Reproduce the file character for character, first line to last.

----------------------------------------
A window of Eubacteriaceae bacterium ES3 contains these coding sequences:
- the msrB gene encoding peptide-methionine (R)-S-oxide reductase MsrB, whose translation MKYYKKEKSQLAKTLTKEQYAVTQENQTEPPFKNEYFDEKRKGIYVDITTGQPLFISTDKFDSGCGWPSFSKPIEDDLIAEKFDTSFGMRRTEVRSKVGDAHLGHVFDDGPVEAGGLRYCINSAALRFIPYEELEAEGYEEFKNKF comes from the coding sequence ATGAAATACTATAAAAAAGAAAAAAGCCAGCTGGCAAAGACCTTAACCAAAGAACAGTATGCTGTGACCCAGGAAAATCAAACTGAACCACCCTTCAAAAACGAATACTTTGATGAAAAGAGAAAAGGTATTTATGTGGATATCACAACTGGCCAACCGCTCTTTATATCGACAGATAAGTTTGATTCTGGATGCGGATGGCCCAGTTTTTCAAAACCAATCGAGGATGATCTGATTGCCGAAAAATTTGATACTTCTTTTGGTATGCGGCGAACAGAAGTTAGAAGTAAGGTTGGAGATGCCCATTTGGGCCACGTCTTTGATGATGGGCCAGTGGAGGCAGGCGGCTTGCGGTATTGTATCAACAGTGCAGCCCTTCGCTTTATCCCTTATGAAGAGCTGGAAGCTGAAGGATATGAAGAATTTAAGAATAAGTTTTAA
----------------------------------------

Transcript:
A window of Eubacteriaceae bacterium ES3 contains these coding sequences:
- the msrB gene encoding peptide-methionine (R)-S-oxide reductase MsrB, whose translation MKYYKKEKSQLAKTLTKEQYAVTQENQTEPPFKNEYFDEKRKGIYVDITTGQPLFISTDKFDSGCGWPSFSKPIEDDLIAEKFDTSFGMRRTEVRSKVGDAHLGHVFDDGPVEAGGLRYCINSAALRFIPYEELEAEGYEEFKNKF comes from the coding sequence ATGAAATACTATAAAAAAGAAAAAAGCCAGCTGGCAAAGACCTTAACCAAAGAACAGTATGCTGTGACCCAGGAAAATCAAACTGAACCACCCTTCAAAAACGAATACTTTGATGAAAAGAGAAAAGGTATTTATGTGGATATCACAACTGGCCAACCGCTCTTTATATCGACAGATAAGTTTGATTCTGGATGCGGATGGCCCAGTTTTTCAAAACCAATCGAGGATGATCTGATTGCCGAAAAATTTGATACTTCTTTTGGTATGCGGCGAACAGAAGTTAGAAGTAAGGTTGGAGATGCCCATTTGGGCCACGTCTTTGATGATGGGCCAGTGGAGGCAGGCGGCTTGCGGTATTGTATCAACAGTGCAGCCCTTCGCTTTATCCCTTATGAAGAGCTGGAAGCTGAAGGATATGAAGAATTTAAGAATAAGTTTTAA